Focussing on the period from 1948 to 1997, this paper examines the history of rationing in the British National Health Service (NHS), with special reference to the role of hospital accounting in this context. The paper suggests that concerns regarding rationing first emerged in the 1960s and 1970s in response to the application of economic theories to the health services, and that rationing only became an issue of wider concern when the NHS increasingly came to resemble economic models of health services in the early 1990s. The paper moreover argues that, unlike in the USA, hospital accounting did not play a significant role in allocating or withholding health resources in Britain. Rudimentary information systems as well as resistance from medical professionals are identified as significant factors in this context.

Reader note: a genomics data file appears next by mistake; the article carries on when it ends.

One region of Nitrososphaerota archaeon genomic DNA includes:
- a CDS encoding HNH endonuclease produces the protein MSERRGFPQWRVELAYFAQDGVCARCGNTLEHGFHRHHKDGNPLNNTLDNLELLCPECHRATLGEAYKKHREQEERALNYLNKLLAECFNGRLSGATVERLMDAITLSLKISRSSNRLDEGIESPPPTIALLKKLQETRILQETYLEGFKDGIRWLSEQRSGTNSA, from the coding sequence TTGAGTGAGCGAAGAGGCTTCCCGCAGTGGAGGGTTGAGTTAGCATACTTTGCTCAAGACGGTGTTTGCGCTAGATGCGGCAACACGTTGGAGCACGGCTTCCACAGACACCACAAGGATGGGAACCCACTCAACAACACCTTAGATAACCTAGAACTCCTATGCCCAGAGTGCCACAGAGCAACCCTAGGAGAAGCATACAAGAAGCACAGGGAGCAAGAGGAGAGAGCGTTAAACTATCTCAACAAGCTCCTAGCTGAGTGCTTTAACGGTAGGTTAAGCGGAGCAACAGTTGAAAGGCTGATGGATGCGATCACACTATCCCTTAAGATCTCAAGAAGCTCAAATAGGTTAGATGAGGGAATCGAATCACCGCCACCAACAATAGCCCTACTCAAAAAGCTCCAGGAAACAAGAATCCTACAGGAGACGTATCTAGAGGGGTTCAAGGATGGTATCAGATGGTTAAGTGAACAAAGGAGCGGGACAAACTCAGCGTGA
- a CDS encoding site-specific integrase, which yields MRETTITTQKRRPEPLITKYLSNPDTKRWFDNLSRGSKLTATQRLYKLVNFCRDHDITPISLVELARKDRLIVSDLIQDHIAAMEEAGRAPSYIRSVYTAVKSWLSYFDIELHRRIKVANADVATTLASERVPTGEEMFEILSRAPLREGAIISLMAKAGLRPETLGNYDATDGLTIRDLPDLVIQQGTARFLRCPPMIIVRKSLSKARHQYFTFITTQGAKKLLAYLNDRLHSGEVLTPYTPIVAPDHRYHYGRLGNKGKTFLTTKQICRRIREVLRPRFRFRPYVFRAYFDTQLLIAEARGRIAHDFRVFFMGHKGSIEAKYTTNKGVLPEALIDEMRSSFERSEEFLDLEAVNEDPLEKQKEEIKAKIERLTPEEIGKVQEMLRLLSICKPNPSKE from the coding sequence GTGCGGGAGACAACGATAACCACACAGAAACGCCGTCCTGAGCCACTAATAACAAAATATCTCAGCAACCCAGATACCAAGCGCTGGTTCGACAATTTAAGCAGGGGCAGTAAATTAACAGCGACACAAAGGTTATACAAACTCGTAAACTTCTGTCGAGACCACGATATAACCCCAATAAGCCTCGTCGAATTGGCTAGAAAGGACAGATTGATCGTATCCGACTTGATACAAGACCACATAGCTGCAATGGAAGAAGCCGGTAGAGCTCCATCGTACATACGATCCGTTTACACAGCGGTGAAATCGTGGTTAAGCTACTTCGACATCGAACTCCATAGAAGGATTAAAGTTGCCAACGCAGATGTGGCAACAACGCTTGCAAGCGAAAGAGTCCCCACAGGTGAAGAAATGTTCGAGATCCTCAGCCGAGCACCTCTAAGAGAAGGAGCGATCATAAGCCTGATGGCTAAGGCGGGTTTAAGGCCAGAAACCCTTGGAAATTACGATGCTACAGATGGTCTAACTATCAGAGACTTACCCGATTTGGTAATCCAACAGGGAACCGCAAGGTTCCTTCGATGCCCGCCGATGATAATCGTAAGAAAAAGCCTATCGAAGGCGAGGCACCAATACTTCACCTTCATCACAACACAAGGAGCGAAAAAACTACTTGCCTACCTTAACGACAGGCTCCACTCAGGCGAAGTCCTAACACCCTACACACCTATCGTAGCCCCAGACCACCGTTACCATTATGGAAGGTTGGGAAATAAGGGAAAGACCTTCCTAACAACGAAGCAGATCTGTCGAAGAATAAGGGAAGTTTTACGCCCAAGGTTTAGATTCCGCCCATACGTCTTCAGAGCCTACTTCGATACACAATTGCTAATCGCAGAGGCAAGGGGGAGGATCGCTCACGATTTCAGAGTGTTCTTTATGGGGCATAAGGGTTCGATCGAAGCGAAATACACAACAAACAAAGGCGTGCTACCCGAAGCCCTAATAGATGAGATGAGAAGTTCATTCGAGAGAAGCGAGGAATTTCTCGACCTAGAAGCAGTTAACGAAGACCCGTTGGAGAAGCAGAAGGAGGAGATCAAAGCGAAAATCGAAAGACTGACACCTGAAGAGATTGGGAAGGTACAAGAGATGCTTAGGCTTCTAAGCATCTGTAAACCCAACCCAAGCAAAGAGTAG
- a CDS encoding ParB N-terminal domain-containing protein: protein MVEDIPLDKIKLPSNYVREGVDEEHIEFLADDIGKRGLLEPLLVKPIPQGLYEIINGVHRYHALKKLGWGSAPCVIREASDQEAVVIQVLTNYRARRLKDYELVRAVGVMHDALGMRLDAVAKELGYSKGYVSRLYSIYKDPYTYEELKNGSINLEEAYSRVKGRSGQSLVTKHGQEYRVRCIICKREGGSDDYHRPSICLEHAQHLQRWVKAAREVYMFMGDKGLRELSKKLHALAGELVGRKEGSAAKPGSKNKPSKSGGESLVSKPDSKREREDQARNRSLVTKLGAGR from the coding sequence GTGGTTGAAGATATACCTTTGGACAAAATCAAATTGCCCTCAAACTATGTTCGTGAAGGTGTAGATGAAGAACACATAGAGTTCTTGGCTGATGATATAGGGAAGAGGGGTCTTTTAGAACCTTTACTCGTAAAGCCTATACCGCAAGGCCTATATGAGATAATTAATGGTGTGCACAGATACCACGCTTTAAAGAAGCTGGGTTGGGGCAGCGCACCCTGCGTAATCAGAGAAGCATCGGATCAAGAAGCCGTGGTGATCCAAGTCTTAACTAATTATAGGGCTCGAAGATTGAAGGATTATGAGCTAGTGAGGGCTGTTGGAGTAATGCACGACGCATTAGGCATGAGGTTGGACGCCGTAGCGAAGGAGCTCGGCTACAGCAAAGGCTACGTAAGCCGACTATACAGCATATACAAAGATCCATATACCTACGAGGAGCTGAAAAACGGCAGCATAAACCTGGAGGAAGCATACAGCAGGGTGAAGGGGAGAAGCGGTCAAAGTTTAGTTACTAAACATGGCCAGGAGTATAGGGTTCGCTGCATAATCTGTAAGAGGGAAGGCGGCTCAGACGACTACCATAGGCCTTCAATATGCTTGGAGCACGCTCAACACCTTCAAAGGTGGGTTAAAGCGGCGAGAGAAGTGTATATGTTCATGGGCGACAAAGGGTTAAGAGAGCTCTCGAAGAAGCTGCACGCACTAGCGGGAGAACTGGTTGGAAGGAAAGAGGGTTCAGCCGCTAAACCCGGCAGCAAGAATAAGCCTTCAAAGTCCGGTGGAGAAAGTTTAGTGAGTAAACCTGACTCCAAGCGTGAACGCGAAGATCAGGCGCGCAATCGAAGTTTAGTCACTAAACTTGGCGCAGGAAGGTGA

Bibliographical noteThis is an Accepted Manuscript of an article published by Taylor & Francis in Accounting History Review on 27/10/15, available online: http://www.tandfonline.com/10.1080/21552851.2015.1086559
- accounting history
- hospital accounting
- new public management